The limousine involved in Saturday afternoon's horrific crash shouldn't have been on the road. It failed an inspection last month, New York Gov. Andrew Cuomo said Monday. In addition, the driver, who died in the upstate New York crash along with his 17 passengers and two bystanders, was not properly licensed to operate it, Cuomo said. The governor, speaking at a Columbus Day Parade, said the state is going to court to get a cease-and-desist order barring Prestige Limo, the Wilton business that operated the limousine, from operating any others, at least until the National Transportation Safety Board and the State Police finish their investigations into the crash. It also emerged Monday that the owner of Prestige Limo is a former FBI informant who has testified in two high-profile terrorism cases, the Albany Times-Union reports. The New York Times notes the owner's son might manage the day-to-day operations of the business, and has more info on the terrorism cases. More of the latest:
- The cause: "We don't yet know the cause of the accident, if it was a vehicle malfunction, if it was a driver malfunction or driver error," Cuomo said. Chris Fiore of the New York State Police tells CNN it's also not clear whether the limo was speeding, whether the vehicle's brakes were functioning correctly, or whether any of the passengers were wearing seatbelts; rear passengers are not required to in the type of limo involved in the crash.
- What we do know: The limo, reportedly a modified 2001 Ford Excursion SUV, was said to be out of control as it came down a hill on state route 30 toward a T-intersection with state route 30A and blew through the stop sign at the intersection (CNN has an image of the area from above). From there, it crossed the busy highway, hit an unoccupied SUV in the parking lot of the Apple Barrel Country Store in Schoharie, fatally struck two pedestrians in the parking lot, slammed into an earthen embankment, and ended up landing in a shallow ravine.
- Dangerous intersection: There have been "more accidents than I can count" at that intersection, including three tractor-trailers that ran the same stop sign and ended up in the field behind her business, the managing director of the country store tells Time. Locals say the intersection has been known for years to be a dangerous one, and WNYT reports that large trucks were recently banned from coming down the hill in question in an effort to prevent accidents.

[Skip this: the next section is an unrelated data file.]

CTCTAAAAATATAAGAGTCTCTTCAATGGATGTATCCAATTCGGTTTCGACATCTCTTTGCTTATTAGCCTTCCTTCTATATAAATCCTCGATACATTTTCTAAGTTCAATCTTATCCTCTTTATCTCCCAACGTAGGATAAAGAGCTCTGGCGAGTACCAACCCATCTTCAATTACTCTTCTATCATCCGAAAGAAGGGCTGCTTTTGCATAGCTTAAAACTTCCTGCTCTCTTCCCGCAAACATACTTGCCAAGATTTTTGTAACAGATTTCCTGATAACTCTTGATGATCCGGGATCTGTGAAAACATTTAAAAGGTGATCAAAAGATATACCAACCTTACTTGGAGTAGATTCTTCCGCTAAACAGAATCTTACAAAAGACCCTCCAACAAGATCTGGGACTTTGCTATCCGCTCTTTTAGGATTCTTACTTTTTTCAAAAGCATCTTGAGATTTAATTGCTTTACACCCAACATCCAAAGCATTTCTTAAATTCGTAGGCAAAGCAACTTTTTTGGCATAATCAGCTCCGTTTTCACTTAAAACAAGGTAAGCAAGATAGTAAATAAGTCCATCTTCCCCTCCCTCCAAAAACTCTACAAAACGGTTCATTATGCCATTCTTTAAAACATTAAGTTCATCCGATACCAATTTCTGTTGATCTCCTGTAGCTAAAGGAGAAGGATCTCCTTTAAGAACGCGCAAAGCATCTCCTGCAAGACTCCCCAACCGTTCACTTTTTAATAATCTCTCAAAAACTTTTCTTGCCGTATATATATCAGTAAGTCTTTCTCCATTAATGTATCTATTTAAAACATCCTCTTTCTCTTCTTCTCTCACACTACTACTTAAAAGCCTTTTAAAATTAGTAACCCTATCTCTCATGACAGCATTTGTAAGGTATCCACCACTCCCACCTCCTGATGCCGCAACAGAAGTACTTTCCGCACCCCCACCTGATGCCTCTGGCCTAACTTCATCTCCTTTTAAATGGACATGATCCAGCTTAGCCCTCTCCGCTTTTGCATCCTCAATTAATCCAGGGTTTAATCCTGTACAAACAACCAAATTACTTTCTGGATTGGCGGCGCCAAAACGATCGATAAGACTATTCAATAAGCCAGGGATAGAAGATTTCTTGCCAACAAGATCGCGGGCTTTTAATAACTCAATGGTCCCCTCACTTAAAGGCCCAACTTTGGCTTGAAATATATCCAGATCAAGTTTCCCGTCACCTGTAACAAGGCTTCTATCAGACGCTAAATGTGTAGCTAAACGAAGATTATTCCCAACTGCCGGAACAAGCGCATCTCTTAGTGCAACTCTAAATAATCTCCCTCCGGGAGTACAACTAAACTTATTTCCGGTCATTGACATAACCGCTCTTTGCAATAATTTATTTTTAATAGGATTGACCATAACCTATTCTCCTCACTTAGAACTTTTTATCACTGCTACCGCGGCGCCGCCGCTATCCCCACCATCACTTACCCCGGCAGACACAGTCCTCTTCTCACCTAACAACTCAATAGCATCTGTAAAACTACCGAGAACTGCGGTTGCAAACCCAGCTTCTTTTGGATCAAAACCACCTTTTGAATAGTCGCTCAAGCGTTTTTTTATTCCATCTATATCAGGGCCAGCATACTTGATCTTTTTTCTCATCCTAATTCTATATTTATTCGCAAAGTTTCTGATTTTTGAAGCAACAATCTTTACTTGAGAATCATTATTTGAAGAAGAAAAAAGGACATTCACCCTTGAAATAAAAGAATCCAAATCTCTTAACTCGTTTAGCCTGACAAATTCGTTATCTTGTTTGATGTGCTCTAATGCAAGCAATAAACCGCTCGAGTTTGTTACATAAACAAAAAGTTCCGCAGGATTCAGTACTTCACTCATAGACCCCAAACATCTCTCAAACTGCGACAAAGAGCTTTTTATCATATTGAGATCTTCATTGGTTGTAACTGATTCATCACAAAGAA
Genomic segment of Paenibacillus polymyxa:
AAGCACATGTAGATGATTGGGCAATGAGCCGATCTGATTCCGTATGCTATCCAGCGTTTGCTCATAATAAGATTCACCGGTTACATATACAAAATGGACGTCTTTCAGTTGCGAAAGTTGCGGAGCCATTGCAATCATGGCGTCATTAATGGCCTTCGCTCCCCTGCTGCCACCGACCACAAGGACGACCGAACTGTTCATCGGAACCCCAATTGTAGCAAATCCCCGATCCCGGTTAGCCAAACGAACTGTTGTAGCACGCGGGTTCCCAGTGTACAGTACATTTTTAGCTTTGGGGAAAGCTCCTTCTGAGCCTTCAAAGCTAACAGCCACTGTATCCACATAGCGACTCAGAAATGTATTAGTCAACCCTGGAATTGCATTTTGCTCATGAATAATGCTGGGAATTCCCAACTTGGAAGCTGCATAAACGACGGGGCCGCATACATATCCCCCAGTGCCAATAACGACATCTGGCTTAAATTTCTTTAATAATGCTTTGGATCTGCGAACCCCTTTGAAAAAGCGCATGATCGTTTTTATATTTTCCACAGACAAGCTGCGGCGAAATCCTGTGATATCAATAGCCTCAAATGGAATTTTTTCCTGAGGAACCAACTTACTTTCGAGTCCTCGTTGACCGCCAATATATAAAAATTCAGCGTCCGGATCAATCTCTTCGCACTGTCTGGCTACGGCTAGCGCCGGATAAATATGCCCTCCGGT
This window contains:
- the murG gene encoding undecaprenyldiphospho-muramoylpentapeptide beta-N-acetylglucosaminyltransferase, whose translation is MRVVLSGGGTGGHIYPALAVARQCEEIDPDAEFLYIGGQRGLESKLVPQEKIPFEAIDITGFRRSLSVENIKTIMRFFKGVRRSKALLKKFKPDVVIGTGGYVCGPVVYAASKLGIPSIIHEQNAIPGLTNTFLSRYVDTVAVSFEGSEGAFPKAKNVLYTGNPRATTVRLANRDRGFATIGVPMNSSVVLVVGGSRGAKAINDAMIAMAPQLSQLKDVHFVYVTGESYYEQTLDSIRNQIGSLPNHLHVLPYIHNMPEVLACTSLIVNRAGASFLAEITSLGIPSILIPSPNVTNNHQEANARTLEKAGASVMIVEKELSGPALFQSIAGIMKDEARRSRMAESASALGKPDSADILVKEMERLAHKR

- Four sisters: "I had four nieces. They are all dead. They were in there," Barbara Douglas tells ABC News of the four sisters who were killed in the crash along with the husbands of three of them. "My brother and his wife are just overwrought," she adds to NBC News. "I don't know how to say it. Can't wrap your head around such a tragedy where you have four of your daughters die." The women's younger brother tells CBS News, "It hasn't really sunk in yet. It seems like a really bad dream."
- Other victims: The close-knit group, which was out celebrating one of the sisters' birthdays, also included brothers and cousins, newlywed couples and wedding party members, childhood friends and parents of young children. Syracuse.com, the New York Times, the New York Post, and Heavy have the names of all the victims released so far, and the Daily Dot has links to some of the GoFundMe campaigns set up for victims' families. The Apple Barrel is also raising money for local volunteer emergency services, it said in a Facebook post after the crash.
- Last text: The New York Times has seen the text one of the passengers sent her friend shortly before the crash, in which she used profanity to describe how shoddy the limo was. The group had been expecting a party bus, but it broke down and the limo was sent in its place. "The motor is making everyone deaf," she wrote. "When we get to brewery we will all b deaf."
- Limo safety: A Washington Post column looks at the massive safety issues rampant in the limousine industry.
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